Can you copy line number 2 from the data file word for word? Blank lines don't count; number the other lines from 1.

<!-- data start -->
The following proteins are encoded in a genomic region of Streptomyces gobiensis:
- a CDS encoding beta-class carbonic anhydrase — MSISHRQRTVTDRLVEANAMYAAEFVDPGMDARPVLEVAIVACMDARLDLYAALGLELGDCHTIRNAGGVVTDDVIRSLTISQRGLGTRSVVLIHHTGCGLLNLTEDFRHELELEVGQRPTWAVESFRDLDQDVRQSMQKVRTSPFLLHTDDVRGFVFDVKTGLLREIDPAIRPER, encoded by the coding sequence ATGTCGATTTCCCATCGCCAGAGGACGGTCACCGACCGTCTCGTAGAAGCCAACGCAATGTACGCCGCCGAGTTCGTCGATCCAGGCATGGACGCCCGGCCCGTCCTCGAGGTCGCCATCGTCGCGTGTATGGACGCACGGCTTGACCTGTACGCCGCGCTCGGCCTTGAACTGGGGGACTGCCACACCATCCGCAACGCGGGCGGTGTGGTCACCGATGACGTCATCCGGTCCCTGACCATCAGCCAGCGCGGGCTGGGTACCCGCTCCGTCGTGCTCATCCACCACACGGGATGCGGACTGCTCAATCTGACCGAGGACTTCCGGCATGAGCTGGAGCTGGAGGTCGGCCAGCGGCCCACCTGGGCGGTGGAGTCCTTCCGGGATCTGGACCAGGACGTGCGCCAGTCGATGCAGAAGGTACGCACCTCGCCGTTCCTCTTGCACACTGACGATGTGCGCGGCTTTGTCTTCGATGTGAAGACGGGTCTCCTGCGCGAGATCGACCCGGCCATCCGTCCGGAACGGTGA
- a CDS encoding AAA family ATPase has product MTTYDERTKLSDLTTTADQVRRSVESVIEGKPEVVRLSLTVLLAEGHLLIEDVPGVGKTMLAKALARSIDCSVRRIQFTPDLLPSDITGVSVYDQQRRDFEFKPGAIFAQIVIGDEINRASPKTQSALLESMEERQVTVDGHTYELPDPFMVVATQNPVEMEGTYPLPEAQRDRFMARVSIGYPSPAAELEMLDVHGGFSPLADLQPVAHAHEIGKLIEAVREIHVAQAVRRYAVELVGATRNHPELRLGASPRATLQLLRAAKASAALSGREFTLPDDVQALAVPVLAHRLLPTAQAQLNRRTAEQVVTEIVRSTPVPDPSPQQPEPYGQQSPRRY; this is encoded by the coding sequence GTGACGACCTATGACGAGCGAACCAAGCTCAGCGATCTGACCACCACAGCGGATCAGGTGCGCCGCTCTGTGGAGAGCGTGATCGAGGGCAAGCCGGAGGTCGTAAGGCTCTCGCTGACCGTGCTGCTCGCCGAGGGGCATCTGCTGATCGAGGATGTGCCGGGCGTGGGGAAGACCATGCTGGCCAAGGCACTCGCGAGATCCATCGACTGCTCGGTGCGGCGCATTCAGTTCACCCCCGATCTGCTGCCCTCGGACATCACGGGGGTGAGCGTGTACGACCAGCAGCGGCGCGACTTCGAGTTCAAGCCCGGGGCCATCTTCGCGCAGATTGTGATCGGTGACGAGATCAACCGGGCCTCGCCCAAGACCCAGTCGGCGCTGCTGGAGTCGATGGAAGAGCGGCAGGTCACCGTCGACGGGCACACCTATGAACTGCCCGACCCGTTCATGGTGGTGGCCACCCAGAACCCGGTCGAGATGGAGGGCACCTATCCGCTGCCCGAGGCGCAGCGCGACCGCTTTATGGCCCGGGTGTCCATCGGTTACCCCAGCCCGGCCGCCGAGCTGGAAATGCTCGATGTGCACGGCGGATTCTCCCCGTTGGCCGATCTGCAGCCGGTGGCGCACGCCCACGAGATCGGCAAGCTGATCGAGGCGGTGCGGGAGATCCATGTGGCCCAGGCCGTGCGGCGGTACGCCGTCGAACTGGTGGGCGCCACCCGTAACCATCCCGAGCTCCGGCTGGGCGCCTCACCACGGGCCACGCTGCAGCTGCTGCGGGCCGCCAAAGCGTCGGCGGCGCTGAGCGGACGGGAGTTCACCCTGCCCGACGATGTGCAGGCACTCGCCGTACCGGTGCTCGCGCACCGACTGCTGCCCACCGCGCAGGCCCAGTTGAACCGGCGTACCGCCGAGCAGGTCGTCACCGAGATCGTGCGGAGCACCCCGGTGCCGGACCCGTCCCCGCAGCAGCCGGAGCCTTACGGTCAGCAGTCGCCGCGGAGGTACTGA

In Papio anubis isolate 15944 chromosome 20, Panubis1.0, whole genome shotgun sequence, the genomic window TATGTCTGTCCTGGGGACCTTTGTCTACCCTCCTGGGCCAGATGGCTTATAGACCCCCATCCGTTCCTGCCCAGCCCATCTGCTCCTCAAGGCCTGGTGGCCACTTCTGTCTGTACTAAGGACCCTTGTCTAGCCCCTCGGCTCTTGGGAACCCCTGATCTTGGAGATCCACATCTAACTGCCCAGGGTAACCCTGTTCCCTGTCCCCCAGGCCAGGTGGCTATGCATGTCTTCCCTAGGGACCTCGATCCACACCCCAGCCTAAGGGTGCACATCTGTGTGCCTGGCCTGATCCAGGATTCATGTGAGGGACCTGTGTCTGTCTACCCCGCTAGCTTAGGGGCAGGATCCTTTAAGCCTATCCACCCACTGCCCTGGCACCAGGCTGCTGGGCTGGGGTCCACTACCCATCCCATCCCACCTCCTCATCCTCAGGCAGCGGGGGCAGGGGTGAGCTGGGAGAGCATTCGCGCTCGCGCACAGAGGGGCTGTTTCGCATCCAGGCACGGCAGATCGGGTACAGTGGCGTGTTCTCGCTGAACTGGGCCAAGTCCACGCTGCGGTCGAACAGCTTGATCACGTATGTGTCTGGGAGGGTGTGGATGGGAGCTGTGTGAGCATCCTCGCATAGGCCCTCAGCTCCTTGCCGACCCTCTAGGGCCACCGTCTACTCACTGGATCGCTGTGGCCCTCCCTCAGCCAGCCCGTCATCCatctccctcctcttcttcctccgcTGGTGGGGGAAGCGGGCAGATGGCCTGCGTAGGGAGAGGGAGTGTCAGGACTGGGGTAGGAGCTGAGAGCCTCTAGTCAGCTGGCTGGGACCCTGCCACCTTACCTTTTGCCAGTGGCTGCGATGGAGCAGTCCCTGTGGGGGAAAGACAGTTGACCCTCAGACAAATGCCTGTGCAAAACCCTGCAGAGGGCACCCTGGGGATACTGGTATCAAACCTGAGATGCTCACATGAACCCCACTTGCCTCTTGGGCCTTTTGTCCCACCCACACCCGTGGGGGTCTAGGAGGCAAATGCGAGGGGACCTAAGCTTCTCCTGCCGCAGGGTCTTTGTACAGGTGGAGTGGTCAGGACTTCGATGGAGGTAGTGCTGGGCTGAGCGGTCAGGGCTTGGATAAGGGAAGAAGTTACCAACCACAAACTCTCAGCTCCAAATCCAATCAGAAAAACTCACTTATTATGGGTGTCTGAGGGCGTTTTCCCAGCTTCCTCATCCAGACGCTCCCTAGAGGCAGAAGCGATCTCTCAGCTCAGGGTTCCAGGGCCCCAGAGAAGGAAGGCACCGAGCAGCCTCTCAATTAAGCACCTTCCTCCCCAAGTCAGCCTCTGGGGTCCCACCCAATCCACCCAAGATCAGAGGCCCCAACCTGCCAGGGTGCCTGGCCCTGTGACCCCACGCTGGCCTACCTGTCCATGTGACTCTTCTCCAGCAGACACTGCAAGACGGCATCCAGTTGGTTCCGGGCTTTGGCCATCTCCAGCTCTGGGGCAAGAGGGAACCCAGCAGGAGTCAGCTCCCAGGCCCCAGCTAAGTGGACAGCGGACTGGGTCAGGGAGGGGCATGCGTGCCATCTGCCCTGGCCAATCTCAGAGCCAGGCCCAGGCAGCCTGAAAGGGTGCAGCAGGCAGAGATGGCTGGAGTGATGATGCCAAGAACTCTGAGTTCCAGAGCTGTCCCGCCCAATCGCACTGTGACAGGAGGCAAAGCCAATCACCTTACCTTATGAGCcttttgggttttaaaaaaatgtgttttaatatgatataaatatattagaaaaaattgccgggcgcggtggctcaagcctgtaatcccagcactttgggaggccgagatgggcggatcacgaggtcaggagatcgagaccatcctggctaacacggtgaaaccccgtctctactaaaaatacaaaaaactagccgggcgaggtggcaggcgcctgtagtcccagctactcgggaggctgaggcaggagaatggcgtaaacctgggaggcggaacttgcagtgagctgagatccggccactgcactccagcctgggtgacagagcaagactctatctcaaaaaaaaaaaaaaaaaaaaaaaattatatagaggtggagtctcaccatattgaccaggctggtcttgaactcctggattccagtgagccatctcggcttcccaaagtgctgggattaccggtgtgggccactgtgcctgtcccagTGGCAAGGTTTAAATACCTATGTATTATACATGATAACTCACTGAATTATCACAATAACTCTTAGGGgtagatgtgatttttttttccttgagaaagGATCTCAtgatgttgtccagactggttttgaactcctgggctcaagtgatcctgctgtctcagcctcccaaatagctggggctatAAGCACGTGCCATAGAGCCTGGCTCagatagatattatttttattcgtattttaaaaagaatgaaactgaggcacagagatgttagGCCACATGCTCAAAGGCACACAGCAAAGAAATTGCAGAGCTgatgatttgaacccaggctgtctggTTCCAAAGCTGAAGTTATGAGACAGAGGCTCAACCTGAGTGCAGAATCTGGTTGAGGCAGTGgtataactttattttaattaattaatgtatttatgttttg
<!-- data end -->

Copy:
- a CDS encoding beta-class carbonic anhydrase — MSISHRQRTVTDRLVEANAMYAAEFVDPGMDARPVLEVAIVACMDARLDLYAALGLELGDCHTIRNAGGVVTDDVIRSLTISQRGLGTRSVVLIHHTGCGLLNLTEDFRHELELEVGQRPTWAVESFRDLDQDVRQSMQKVRTSPFLLHTDDVRGFVFDVKTGLLREIDPAIRPER, encoded by the coding sequence ATGTCGATTTCCCATCGCCAGAGGACGGTCACCGACCGTCTCGTAGAAGCCAACGCAATGTACGCCGCCGAGTTCGTCGATCCAGGCATGGACGCCCGGCCCGTCCTCGAGGTCGCCATCGTCGCGTGTATGGACGCACGGCTTGACCTGTACGCCGCGCTCGGCCTTGAACTGGGGGACTGCCACACCATCCGCAACGCGGGCGGTGTGGTCACCGATGACGTCATCCGGTCCCTGACCATCAGCCAGCGCGGGCTGGGTACCCGCTCCGTCGTGCTCATCCACCACACGGGATGCGGACTGCTCAATCTGACCGAGGACTTCCGGCATGAGCTGGAGCTGGAGGTCGGCCAGCGGCCCACCTGGGCGGTGGAGTCCTTCCGGGATCTGGACCAGGACGTGCGCCAGTCGATGCAGAAGGTACGCACCTCGCCGTTCCTCTTGCACACTGACGATGTGCGCGGCTTTGTCTTCGATGTGAAGACGGGTCTCCTGCGCGAGATCGACCCGGCCATCCGTCCGGAACGGTGA